Creating vaccines for COVID-19: mRNA and hybrid approaches
Unfortunately, research shows not all COVID-19 patients make natural antibodies against the novel coronavirus. Even in those who do, antibody amounts tend to decline about two months after the initial diagnosis. Therefore, natural infection is unlikely to create herd immunity (the slowing of the spread of a pathogen when a large proportion of a community acquires immunity against it). So, effective vaccines are desperately needed.
There are over 100 different COVID-19 vaccines in various stages of testing and development: preclinical work using animal models, followed by Phase 1 (safety), Phase 2 (optimal dose, schedule, and proof of concept), and Phase 3 (effectiveness, side effects) trials in humans.
Three promising vaccines (there are many others) are discussed below, because they will be the earliest to be tested in the United States through clinical trials:
- A vaccine created by Moderna in Cambridge, Massachusetts, uses a type of molecule called messenger RNA (mRNA) that can be mass-manufactured very rapidly. In this vaccine, mRNA induces human cells to make a molecule called the spike protein, which studs the surface of the coronavirus and enables it to enter human cells. The vaccine then triggers the immune system to make antibodies against the spike protein. Phase 1 human trials were started in March 2020 by the NIH. Initial results have shown the vaccine is safe and generates high levels of neutralizing antibodies. The vaccine is expected to enter Phase 3 clinical trials in July 2020.
- A hybrid vaccine uses a modified, harmless form of a chimpanzee common-cold adenovirus as a capsule, or vector, to deliver the coronavirus spike protein into the body and to stimulate immune response. This platform was developed at the Jenner Institute at Oxford University in collaboration with AstraZeneca. Already in clinical trials in many parts of the world, this vaccine is expected to enter clinical trials in the United States in August 2020.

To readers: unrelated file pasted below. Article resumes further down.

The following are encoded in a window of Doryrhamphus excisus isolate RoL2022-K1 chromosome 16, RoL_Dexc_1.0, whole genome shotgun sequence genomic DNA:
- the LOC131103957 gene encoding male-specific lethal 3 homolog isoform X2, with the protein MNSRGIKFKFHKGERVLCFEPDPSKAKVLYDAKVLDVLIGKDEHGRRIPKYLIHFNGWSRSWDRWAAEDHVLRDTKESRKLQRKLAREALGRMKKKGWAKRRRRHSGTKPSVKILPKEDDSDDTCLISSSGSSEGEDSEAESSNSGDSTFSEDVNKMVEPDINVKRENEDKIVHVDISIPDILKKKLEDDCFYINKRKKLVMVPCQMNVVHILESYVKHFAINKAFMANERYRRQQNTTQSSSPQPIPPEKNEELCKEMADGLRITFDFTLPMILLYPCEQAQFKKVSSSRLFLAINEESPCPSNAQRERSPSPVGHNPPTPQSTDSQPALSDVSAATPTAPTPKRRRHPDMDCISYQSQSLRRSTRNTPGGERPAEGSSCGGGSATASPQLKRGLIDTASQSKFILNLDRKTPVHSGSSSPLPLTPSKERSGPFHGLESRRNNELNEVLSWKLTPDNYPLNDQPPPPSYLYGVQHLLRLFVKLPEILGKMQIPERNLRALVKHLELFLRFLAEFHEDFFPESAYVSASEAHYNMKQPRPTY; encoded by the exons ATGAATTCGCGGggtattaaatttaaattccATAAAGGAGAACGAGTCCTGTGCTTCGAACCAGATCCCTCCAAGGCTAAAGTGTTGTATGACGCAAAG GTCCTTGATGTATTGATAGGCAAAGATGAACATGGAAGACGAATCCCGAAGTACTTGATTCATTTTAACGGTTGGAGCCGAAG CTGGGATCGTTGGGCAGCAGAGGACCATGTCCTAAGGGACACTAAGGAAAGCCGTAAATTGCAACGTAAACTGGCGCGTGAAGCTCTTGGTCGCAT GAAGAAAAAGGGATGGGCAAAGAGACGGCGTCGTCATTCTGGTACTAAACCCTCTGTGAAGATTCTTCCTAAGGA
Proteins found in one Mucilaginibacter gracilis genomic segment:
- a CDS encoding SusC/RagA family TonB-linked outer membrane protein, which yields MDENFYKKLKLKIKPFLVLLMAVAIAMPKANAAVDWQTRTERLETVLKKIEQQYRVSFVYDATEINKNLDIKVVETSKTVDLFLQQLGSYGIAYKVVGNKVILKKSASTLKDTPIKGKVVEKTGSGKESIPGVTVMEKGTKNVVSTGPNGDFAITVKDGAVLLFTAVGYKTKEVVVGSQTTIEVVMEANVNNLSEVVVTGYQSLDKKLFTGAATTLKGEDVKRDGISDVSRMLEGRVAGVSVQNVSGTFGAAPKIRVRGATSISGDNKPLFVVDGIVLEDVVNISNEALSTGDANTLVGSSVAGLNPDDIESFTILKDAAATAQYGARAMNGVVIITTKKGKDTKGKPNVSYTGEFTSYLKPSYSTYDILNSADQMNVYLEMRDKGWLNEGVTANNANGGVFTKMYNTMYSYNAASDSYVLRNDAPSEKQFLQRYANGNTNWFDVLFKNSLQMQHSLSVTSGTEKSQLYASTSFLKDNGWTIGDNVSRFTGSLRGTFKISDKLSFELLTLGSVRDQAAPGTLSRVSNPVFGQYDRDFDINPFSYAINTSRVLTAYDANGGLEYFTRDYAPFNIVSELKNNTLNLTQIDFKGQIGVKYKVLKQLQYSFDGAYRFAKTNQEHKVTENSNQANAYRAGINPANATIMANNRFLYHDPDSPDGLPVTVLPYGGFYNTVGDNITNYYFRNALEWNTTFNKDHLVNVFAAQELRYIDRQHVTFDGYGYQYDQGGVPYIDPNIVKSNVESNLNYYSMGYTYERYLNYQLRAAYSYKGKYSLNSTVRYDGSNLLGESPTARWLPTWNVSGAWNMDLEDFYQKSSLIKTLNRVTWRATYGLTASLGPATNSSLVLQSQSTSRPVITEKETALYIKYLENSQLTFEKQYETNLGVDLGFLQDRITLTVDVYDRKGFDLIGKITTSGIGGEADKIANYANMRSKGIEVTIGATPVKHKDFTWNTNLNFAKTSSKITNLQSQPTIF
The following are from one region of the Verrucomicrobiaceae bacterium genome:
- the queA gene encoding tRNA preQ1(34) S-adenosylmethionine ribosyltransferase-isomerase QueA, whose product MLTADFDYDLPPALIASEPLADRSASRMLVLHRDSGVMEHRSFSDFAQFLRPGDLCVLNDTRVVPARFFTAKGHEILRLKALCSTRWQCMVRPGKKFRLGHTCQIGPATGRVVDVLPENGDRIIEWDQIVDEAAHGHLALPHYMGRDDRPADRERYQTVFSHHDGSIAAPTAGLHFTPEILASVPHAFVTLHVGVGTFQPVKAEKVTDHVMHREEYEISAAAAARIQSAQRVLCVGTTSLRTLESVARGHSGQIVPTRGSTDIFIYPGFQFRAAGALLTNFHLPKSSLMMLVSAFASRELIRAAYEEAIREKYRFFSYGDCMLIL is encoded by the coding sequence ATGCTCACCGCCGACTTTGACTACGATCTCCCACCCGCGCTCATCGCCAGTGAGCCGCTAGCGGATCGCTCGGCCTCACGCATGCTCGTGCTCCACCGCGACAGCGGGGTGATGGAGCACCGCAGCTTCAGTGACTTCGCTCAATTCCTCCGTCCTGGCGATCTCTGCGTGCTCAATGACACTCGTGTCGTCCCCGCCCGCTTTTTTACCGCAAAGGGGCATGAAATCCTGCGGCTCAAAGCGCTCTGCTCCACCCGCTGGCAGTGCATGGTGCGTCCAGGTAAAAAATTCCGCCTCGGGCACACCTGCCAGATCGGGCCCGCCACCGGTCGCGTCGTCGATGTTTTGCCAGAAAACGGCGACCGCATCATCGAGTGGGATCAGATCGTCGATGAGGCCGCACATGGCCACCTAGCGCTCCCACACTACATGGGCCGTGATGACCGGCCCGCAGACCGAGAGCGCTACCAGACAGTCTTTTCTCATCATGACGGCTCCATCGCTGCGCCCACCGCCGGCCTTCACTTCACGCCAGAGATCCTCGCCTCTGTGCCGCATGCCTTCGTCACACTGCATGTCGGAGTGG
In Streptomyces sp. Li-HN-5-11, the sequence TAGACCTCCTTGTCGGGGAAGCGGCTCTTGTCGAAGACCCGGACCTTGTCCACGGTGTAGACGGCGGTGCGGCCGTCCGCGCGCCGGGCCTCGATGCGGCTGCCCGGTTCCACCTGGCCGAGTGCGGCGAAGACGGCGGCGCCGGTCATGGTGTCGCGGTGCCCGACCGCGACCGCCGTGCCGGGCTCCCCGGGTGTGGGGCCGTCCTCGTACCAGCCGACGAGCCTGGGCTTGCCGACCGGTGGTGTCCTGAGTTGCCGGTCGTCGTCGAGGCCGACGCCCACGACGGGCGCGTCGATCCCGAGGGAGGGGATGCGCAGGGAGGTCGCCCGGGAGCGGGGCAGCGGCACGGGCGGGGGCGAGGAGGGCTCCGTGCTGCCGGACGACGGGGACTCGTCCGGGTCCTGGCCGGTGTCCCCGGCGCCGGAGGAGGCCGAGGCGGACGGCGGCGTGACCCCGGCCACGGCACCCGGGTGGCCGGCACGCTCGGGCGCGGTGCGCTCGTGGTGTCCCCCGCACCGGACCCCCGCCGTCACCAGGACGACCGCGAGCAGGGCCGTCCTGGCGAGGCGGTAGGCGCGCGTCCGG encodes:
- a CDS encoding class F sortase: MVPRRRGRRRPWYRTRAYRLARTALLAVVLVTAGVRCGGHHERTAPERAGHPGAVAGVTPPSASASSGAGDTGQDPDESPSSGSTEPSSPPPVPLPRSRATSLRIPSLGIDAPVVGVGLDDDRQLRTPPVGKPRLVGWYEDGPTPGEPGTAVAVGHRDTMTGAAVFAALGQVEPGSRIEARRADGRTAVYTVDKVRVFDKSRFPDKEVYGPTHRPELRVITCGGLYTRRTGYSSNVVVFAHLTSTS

- Another hybrid vaccine uses a human common-cold adenovirus to deliver the coronavirus spike protein into the body. That platform was developed by Harvard Medical School scientists in collaboration with Johnson and Johnson. This vaccine is expected to enter Phase 1 clinical trials in September 2020.
In animal models, all three vaccines provide protective immunity against SARS-CoV-2. Upcoming trials will help establish their long-term effectiveness and potential side effects. A central question will be how long protection might last. Based on information from trials for other diseases, it’s likely that hybrid adenovirus vector vaccines will protect individuals for at least one or two years, and probably longer.
Many are wondering when a vaccine will be available. If all goes well for at least one of these vaccine candidates, it may be as soon as the first quarter of 2021. Much hinges on results from the larger trials ramping up this summer.
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For more information on coronavirus and COVID-19, see the Harvard Health Publishing Coronavirus Resource Center.